Authentic Dead Sea Salt is used as the basis for this soothing mineral soak, together with Epsom salts to help relax and detox your muscles. Research has shown that that bathing in high magnesium Dead Sea Salts enhances hydration of the outer layers of the skin and improves skin barrier function. This leads to softer skin and reduced inflammation1. It is also recommended for athletes as part of their training and recovery2. Active Muscle Soak also contains the warming organic essential oils of black pepper and ginger, shown to relieve joint pain3,4.
Please recycle the jar in your household recycling, or you can wash and reuse. Let us know your own great ideas for up-cycling!
Treating your skin
- Pour a small handful (about 25g) of salts into a running bath, or about a teaspoon (5g) in a hand or footbath and stir until dissolved
- Soak and relax for up to 20 minutes
- Pat dry and finish by massaging Active Muscle Rub into sore muscles and joints
- Not suitable for children under 12 years of age.
Warning: product can be slippery when mixed with water; take care when getting out of the bath.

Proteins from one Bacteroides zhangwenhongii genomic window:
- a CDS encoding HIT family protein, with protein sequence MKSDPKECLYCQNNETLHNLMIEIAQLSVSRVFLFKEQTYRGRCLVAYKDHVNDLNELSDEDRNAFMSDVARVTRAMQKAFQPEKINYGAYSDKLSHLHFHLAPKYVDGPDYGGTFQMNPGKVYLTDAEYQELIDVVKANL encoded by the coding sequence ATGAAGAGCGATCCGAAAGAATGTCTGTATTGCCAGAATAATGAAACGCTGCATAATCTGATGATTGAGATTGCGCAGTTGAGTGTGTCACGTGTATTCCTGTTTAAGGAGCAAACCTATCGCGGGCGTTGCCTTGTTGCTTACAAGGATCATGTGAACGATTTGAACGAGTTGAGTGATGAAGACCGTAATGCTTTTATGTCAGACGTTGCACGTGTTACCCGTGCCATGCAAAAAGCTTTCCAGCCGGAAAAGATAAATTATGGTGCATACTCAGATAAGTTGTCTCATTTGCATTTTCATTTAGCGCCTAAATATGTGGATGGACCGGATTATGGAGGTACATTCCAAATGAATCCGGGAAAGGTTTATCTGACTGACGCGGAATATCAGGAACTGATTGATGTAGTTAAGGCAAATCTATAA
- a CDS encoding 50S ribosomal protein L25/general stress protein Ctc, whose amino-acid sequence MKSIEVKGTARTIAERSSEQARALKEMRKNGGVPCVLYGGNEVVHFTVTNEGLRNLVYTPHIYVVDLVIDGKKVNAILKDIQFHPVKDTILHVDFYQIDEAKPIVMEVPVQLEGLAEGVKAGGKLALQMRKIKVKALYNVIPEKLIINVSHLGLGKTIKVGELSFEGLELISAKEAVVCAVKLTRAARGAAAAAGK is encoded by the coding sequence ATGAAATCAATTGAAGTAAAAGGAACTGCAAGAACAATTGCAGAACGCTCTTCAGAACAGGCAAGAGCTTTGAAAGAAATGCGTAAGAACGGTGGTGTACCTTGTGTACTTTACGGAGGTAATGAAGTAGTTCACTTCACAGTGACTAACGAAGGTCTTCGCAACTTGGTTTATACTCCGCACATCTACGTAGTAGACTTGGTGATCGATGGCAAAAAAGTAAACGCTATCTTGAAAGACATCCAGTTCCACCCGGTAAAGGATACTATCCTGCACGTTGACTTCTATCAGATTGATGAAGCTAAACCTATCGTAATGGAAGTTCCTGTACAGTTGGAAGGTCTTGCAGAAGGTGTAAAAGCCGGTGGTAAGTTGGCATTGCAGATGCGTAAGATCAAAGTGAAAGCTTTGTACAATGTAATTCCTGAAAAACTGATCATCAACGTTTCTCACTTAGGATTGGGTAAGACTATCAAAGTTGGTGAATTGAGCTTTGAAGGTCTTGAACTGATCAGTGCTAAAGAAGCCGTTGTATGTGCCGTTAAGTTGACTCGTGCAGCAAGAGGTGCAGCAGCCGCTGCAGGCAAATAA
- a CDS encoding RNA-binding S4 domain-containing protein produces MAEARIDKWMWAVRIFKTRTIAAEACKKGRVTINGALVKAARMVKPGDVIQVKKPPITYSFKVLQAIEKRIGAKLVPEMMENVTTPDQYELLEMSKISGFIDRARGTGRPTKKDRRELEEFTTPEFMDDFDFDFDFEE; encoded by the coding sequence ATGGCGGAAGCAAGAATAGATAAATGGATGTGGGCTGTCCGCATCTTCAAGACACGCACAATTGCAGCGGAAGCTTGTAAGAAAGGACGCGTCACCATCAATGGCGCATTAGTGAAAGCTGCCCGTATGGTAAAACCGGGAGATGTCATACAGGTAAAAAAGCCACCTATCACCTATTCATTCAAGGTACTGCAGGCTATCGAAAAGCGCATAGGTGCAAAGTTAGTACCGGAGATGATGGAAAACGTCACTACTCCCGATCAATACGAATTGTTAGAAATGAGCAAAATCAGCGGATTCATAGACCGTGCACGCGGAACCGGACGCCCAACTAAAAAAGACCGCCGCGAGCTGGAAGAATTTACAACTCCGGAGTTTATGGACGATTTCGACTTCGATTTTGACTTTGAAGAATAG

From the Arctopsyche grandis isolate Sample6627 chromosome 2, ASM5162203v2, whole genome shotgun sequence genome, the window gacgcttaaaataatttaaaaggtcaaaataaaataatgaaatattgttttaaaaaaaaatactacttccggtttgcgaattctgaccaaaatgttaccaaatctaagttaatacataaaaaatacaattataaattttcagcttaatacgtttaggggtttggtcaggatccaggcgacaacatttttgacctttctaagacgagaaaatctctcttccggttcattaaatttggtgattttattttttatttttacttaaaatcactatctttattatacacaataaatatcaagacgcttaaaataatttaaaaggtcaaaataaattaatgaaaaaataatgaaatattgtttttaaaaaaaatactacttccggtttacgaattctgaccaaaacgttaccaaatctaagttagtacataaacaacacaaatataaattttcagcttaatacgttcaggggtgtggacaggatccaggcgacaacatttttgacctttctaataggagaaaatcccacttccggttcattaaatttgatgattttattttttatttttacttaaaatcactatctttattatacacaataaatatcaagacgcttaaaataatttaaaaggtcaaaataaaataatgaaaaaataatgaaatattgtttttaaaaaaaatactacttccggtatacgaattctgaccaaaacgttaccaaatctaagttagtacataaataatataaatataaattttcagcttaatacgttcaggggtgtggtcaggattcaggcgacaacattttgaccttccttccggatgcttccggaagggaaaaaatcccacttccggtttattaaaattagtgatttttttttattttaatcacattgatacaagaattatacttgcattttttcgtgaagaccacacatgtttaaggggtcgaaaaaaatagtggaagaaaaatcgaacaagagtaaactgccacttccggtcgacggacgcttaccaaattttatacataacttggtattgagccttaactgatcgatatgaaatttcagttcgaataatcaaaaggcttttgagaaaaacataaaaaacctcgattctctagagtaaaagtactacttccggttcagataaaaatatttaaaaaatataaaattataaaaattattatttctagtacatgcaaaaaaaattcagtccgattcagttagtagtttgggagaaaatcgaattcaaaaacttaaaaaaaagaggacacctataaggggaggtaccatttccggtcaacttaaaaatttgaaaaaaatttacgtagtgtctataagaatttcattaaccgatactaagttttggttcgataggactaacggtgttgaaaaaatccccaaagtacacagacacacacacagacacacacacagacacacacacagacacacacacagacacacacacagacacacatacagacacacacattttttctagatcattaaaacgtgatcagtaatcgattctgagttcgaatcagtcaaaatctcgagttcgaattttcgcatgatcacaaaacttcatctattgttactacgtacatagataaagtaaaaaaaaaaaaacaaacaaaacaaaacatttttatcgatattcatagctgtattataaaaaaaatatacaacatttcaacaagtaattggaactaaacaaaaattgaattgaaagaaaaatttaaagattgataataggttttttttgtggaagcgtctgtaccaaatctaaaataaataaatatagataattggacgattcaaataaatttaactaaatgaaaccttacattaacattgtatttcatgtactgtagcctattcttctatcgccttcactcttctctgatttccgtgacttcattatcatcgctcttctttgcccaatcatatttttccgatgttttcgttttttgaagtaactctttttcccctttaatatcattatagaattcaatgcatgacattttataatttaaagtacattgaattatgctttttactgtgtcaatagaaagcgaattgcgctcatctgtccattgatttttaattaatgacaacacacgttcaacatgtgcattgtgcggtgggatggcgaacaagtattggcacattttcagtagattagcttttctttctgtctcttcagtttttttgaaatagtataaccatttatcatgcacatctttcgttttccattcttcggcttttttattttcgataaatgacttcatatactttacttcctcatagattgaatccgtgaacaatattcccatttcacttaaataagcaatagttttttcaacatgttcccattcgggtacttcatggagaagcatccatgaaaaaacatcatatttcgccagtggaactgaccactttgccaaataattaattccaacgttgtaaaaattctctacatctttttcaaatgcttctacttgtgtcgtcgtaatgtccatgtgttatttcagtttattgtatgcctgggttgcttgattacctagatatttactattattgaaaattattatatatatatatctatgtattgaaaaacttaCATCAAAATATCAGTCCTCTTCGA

Sodium Chloride (Dead sea salts) – natural
Magnesium Sulfate (Epsom salts) – natural
Zingiber Officinale (Ginger) Root
Zingiber Officinale (Ginger) Root Essential Oil – organic
Piper Nigrum (Black Pepper) Essential Oil Essential Oil – organic
Note: The following is a naturally occurring constituent of the essential oils: Limonene.
01.4% organic ingredients
98.6% ingredients of natural origin
1Ehrhardt, P., Nissen, H-P., Bremgartner, M., and Urquhart, C. (2005). Bathing in a magnesium-rich Dead Sea salt solution improves skin barrier function, enhances skin hydration, and reduces inflammation in atopic dry skin. International Journal of Dermatology, Vol. 44, 151–157.
2Nica, A.S., Caramoci, A., Vasilescu, M., Ionescu, A.M., Paduraru, D. and Mazilu, V. (2015). Magnesium supplementation in top athletes – effects and recommendations. Medicina Sportiva, Journal of the Romanian Sports Medicine Society. Vol. XI, (1), 2482-2494.
3Therkleson, T. (2014). Topical Ginger Treatment With a Compress or Patch for Osteoarthritis Symptoms. Journal of Holistic Nursing. Vol 32 (3), 173-182.
4 Ming-Chiu, O., Yu-Fei, L., Chih-Ching, L. and Shyi-Kuen, W. (2014). The Effectiveness of Essential Oils for Patients with Neck Pain: A Randomized Controlled Study. The Journal of Alternative and Complementary Medicine Vol. 20, (10), https://doi.org/10.1089/acm.2013.0453.
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